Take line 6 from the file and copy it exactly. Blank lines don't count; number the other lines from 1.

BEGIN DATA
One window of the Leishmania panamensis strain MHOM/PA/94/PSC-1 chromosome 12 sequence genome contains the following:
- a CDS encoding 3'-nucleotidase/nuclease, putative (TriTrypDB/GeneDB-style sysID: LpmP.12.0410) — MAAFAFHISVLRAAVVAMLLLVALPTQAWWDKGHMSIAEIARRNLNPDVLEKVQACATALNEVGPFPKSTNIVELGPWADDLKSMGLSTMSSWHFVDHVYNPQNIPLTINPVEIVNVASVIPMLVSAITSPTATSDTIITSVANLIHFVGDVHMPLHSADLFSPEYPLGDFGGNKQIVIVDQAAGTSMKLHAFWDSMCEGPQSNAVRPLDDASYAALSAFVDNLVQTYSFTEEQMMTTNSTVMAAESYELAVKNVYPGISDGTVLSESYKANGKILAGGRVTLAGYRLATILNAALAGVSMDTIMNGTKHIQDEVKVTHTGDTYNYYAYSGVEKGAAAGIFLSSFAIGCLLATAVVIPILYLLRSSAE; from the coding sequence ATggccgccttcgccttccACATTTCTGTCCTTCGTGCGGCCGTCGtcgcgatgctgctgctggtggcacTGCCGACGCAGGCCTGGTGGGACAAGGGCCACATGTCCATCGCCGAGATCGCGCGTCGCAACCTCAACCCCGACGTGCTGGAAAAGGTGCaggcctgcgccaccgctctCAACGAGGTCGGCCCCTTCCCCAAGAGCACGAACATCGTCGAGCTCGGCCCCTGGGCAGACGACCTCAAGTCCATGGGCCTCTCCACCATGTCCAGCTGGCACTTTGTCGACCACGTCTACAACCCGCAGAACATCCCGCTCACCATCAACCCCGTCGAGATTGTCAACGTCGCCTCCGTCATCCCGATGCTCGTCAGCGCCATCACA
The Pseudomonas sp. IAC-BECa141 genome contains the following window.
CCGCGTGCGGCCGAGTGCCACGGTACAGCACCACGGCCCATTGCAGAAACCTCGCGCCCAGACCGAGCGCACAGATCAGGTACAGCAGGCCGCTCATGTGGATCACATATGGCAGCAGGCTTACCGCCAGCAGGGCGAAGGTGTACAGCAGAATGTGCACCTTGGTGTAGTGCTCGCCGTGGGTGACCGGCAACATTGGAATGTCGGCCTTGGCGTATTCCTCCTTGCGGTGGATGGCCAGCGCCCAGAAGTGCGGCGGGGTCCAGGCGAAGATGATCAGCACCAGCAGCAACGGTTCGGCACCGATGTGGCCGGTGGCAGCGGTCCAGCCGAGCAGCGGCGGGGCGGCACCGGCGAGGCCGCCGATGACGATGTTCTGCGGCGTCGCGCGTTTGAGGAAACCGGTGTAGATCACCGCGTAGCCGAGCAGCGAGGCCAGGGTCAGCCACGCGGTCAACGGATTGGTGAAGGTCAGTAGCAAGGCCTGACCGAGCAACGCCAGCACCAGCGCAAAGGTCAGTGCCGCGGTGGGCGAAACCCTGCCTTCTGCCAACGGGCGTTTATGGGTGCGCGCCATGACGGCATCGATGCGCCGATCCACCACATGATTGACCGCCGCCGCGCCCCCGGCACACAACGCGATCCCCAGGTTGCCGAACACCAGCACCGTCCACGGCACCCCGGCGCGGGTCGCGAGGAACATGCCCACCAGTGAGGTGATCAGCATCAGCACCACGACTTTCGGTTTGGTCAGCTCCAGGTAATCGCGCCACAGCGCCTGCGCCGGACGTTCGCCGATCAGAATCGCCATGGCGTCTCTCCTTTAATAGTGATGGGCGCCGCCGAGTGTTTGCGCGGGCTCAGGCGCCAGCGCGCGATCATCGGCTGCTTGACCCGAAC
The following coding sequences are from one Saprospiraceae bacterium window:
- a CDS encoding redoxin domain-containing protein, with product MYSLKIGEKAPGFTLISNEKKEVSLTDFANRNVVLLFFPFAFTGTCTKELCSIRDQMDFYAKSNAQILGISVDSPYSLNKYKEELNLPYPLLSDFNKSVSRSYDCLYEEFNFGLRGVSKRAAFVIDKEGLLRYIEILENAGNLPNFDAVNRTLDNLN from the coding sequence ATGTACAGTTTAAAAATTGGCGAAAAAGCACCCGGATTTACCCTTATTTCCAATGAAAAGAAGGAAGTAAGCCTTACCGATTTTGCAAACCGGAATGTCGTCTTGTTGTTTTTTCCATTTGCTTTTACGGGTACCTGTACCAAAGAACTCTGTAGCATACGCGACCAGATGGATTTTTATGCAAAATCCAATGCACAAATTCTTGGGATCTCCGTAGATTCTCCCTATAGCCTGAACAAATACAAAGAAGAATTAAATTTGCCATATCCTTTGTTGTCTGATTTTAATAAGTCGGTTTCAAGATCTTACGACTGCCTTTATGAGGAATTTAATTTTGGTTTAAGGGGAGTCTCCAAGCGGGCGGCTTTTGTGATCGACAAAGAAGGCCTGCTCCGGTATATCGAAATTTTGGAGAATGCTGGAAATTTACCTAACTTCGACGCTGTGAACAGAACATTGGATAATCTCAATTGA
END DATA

- a CDS encoding redoxin domain-containing protein, with product MYSLKIGEKAPGFTLISNEKKEVSLTDFANRNVVLLFFPFAFTGTCTKELCSIRDQMDFYAKSNAQILGISVDSPYSLNKYKEELNLPYPLLSDFNKSVSRSYDCLYEEFNFGLRGVSKRAAFVIDKEGLLRYIEILENAGNLPNFDAVNRTLDNLN from the coding sequence ATGTACAGTTTAAAAATTGGCGAAAAAGCACCCGGATTTACCCTTATTTCCAATGAAAAGAAGGAAGTAAGCCTTACCGATTTTGCAAACCGGAATGTCGTCTTGTTGTTTTTTCCATTTGCTTTTACGGGTACCTGTACCAAAGAACTCTGTAGCATACGCGACCAGATGGATTTTTATGCAAAATCCAATGCACAAATTCTTGGGATCTCCGTAGATTCTCCCTATAGCCTGAACAAATACAAAGAAGAATTAAATTTGCCATATCCTTTGTTGTCTGATTTTAATAAGTCGGTTTCAAGATCTTACGACTGCCTTTATGAGGAATTTAATTTTGGTTTAAGGGGAGTCTCCAAGCGGGCGGCTTTTGTGATCGACAAAGAAGGCCTGCTCCGGTATATCGAAATTTTGGAGAATGCTGGAAATTTACCTAACTTCGACGCTGTGAACAGAACATTGGATAATCTCAATTGA